India’s individual wealth may grow at a CAGR of 12.9% over next 5 years
In financial year (FY) 2015-16, total wealth held by individuals in India has grown by 8.5% to Rs304 trillion and is likely to grow to Rs558 trillion at a compounded annual growth rate (CAGR) of 12.90% over the next 5 years, according to the recently launched seventh edition of ‘India Wealth Report 2016’ by Karvy Private Wealth, the wealth management arm of financial services provider Karvy Group.
“Wealth in financial assets has risen owing to a reasonable growth in fixed deposits and bonds, mutual funds, provident funds and small savings schemes...Similarly, individual wealth in physical assets grew sharply at 10.32%, led by a 15% growth of wealth held in gold of which about 11% is due to increase in global gold prices,” said Abhijit Bhave, chief executive officer, Karvy Private Wealth (India and Middle East).
Around 84% growth was also witnessed in alternate assets. This could, however, be explained by a low base, he added.
This report aims to provide an overall perspective of the wealth held by individual in India and the expected pattern of future investments. It provides annual wealth trends for individual investors in India.
Global private financial wealth grew by nearly 5.2% in 2015 to reach a total of $168 trillion (nearly Rs11,250 trillion), out of which Asia-Pacific accounted for $37 trillion (about Rs 2,500 trillion).
While India is considered the bright spot among emerging economies, in the short term, the economy is bound to slow a bit, given the government’s recent efforts to demonetise old, high-value notes. The victory of Donald Trump in the US presidential elections is also likely to result in some bumps in the road ahead for global markets and to the Indian market.
However, in the long run, India is expected to outshine its emerging market peers, including China, owing to changing positive dynamics, especially the government’s reforms push.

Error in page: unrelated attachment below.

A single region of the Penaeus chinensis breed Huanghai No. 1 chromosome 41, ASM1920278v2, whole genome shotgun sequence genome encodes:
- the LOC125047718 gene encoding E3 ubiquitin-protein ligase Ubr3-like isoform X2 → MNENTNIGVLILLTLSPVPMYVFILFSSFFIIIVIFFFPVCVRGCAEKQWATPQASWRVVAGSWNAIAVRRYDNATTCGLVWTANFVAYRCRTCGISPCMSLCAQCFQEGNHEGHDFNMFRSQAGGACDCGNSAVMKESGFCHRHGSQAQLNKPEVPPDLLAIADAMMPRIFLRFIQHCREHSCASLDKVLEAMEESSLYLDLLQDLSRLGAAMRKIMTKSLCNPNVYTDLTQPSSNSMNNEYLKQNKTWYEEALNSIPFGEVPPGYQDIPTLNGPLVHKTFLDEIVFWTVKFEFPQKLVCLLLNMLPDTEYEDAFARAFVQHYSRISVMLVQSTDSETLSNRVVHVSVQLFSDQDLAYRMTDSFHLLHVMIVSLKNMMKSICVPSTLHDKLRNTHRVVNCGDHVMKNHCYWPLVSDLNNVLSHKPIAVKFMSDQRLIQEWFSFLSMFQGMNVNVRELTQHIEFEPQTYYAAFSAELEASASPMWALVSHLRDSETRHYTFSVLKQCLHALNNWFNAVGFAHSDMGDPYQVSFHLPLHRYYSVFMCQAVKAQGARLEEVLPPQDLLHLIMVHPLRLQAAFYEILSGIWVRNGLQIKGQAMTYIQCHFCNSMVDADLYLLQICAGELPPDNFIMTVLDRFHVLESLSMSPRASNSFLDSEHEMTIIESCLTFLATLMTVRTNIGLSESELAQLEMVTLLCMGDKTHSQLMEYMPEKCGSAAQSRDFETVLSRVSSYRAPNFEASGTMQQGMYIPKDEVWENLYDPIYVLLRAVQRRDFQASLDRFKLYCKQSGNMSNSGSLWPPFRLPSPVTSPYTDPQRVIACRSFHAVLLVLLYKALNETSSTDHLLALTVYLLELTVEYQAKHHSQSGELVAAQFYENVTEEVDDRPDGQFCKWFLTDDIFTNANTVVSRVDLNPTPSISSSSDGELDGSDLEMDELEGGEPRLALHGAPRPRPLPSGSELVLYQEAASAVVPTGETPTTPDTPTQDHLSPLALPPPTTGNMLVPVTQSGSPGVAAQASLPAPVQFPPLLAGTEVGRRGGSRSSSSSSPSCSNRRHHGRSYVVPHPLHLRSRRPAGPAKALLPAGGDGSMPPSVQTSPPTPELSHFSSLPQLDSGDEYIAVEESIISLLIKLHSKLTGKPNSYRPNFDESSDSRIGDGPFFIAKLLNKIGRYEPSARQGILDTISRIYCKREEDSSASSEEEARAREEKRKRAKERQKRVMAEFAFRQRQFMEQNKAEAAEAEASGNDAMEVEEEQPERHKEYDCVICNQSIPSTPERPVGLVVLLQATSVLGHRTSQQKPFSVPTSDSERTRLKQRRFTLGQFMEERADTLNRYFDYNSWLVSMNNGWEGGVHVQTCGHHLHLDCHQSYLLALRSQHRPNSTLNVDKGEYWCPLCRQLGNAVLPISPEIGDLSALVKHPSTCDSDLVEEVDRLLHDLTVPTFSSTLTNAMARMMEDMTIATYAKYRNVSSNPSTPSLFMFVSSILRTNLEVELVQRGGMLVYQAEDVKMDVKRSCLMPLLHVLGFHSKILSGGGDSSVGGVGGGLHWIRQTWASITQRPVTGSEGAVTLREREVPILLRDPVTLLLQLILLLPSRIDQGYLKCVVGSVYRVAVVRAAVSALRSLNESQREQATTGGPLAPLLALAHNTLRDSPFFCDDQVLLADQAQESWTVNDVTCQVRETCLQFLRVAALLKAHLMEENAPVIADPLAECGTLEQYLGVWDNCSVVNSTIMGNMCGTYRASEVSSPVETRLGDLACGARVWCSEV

Even demonetization will have a long-term positive impact, as more wealth enters the formal financial system. “With non-accounted cash going out of the system, people would tend to move from physical assets to financial assets, which could result in significant inflows in mutual funds. As interest rates and inflation come down, investments in equities and long duration debt would be preferred,” said Prateek Pant, head-products and solutions, Sanctum Wealth Management.
The proportion of investments in physical assets such as gold and real estate will reduce. In FY16, investments in financial assets grew at 7.14% to Rs172 trillion, mainly dampened by the bleak performance of direct equities. Physical assets grew at a much faster 10.32% to Rs132 trillion, said the report.
FD, bond rule
In FY16, fixed deposits and bonds reversed positions with direct equity to become the most preferred financial asset. Insurance retained the third spot, while all other classes gained marginally over FY15.
The government’s effort to demonetize old, high-value notes will ensure that wealth in some idle non producing assets to the tune of Rs14 trillion will move into the formal system by way of bank deposits. In the long run, these non- producing assets will move to producing assets and some of these will be invested in equities and mutual funds.
Over the next 5 years, total individual wealth in India is expected to grow to Rs558 trillion from the current Rs304 trillion, at a CAGR of 12.90%, said Bhave. Financial assets are expected to grow at a faster pace of 14.73% CAGR to nearly double in absolute terms, he added.